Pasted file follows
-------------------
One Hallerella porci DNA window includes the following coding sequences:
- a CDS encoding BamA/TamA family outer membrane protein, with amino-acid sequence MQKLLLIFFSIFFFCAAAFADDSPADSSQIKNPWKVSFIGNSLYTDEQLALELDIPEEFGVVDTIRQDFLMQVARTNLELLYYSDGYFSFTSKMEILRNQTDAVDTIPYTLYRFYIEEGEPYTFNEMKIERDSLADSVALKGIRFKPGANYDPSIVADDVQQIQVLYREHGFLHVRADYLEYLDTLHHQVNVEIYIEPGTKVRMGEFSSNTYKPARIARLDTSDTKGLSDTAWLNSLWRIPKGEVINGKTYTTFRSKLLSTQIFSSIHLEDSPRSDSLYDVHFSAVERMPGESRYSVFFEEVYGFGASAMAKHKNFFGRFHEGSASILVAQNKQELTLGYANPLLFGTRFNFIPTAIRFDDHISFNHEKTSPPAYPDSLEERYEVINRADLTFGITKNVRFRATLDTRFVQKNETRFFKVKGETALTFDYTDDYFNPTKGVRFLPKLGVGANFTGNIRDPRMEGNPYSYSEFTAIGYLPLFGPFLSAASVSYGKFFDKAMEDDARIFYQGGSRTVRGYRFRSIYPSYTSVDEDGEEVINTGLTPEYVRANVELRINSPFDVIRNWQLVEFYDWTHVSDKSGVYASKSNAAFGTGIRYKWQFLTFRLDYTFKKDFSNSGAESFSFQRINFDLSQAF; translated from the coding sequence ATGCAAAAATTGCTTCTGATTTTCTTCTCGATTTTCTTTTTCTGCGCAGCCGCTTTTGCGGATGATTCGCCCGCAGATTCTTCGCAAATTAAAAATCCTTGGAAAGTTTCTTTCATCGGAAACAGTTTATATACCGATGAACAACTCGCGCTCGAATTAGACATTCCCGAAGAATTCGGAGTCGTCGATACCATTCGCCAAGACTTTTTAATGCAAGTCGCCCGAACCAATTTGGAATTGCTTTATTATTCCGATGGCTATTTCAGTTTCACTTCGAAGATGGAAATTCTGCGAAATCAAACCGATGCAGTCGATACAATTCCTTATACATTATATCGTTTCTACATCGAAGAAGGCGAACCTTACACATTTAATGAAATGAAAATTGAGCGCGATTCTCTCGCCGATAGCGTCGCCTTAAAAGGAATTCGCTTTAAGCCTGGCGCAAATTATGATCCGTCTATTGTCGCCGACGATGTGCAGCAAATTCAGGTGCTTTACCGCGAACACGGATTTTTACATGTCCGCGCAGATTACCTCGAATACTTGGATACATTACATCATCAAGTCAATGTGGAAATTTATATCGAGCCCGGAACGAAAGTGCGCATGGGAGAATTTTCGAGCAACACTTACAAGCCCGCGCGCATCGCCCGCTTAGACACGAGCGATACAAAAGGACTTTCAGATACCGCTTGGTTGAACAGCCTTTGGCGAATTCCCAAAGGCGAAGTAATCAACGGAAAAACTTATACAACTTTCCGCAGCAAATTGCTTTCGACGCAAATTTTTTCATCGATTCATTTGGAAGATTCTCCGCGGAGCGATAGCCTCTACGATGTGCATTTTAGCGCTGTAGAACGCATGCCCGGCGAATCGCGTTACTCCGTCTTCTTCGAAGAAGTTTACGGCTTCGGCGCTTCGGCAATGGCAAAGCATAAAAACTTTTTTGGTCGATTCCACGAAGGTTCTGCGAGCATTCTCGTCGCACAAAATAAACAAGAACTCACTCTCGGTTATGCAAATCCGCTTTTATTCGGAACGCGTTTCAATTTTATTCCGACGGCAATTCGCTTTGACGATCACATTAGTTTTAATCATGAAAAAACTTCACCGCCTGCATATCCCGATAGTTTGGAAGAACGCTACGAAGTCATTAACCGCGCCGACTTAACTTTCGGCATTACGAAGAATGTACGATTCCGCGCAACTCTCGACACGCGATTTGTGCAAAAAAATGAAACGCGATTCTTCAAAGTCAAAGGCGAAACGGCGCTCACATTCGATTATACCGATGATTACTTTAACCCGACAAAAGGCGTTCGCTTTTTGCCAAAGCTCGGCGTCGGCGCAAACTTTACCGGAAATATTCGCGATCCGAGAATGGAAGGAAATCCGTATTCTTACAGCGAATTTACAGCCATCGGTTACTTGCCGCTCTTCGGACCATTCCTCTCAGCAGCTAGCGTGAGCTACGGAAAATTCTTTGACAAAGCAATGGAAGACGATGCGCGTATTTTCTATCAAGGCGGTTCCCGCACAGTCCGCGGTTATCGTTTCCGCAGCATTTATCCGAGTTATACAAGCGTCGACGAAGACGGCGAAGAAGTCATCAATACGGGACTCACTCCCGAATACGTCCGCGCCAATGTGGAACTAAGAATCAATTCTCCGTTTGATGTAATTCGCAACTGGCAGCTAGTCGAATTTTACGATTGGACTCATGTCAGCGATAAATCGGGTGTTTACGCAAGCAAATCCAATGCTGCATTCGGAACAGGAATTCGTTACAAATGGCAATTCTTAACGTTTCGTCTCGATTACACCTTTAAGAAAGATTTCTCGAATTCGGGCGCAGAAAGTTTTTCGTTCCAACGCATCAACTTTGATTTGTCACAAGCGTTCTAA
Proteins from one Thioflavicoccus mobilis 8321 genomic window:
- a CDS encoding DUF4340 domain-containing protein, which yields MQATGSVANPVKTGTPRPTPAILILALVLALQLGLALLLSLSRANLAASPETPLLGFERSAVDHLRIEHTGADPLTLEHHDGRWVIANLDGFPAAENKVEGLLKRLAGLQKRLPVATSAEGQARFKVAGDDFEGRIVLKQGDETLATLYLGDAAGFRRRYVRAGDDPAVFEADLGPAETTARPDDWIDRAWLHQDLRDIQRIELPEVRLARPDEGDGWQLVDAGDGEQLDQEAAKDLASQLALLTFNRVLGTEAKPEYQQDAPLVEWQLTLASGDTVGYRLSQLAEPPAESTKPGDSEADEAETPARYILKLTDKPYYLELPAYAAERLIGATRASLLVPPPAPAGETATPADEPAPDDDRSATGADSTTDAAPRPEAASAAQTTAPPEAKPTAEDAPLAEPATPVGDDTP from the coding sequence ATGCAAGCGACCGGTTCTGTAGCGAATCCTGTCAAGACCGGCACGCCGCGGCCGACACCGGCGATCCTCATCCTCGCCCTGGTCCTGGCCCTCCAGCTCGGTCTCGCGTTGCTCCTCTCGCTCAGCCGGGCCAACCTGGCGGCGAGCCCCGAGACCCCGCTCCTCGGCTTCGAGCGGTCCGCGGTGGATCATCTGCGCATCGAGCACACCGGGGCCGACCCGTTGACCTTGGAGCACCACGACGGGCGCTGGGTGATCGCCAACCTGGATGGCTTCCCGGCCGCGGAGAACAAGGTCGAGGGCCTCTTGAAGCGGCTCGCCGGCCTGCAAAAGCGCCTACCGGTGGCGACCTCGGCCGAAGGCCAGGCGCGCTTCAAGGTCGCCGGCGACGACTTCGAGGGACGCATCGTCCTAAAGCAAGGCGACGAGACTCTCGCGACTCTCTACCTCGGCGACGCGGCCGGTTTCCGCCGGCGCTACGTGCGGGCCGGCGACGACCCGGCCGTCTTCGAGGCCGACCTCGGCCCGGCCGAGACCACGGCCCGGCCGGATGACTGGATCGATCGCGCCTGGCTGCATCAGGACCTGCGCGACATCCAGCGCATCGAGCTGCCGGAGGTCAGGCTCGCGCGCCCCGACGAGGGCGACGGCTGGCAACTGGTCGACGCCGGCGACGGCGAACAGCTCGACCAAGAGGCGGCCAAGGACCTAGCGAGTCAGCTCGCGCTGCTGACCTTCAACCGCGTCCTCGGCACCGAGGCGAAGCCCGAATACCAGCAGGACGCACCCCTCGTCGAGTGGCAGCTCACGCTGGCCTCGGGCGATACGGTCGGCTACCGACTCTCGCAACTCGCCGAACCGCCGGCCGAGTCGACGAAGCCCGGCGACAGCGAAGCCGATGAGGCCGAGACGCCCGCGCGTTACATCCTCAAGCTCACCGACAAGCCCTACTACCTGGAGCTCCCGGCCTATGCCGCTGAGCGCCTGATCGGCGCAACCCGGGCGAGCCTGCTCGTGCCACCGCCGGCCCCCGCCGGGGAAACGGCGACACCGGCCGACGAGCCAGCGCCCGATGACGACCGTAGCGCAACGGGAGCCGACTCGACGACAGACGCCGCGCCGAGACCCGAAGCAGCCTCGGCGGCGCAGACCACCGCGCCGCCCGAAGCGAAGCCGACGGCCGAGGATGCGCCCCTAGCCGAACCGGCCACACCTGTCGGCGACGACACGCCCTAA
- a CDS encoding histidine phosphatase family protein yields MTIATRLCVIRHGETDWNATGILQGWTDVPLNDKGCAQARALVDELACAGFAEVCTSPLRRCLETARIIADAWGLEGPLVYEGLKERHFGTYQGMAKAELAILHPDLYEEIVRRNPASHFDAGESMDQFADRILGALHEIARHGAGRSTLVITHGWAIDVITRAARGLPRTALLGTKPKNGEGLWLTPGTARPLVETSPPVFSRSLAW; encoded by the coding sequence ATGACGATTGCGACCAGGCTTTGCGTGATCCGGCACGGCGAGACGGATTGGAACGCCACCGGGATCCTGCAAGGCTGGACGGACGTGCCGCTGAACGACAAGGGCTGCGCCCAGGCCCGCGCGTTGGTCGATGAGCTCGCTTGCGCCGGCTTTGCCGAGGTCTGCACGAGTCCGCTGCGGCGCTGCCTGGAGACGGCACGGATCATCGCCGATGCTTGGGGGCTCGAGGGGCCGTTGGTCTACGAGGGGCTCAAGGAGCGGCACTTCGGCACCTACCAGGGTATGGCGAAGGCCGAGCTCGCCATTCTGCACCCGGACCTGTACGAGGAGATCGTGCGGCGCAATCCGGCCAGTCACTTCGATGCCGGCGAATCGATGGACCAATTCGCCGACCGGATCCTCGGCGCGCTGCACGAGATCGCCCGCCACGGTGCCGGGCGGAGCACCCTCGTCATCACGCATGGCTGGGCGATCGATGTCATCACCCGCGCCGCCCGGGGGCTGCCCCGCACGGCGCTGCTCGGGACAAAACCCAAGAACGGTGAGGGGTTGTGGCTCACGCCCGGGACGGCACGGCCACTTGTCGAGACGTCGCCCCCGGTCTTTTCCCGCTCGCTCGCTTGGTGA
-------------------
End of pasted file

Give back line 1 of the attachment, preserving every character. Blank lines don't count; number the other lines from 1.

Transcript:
One Hallerella porci DNA window includes the following coding sequences: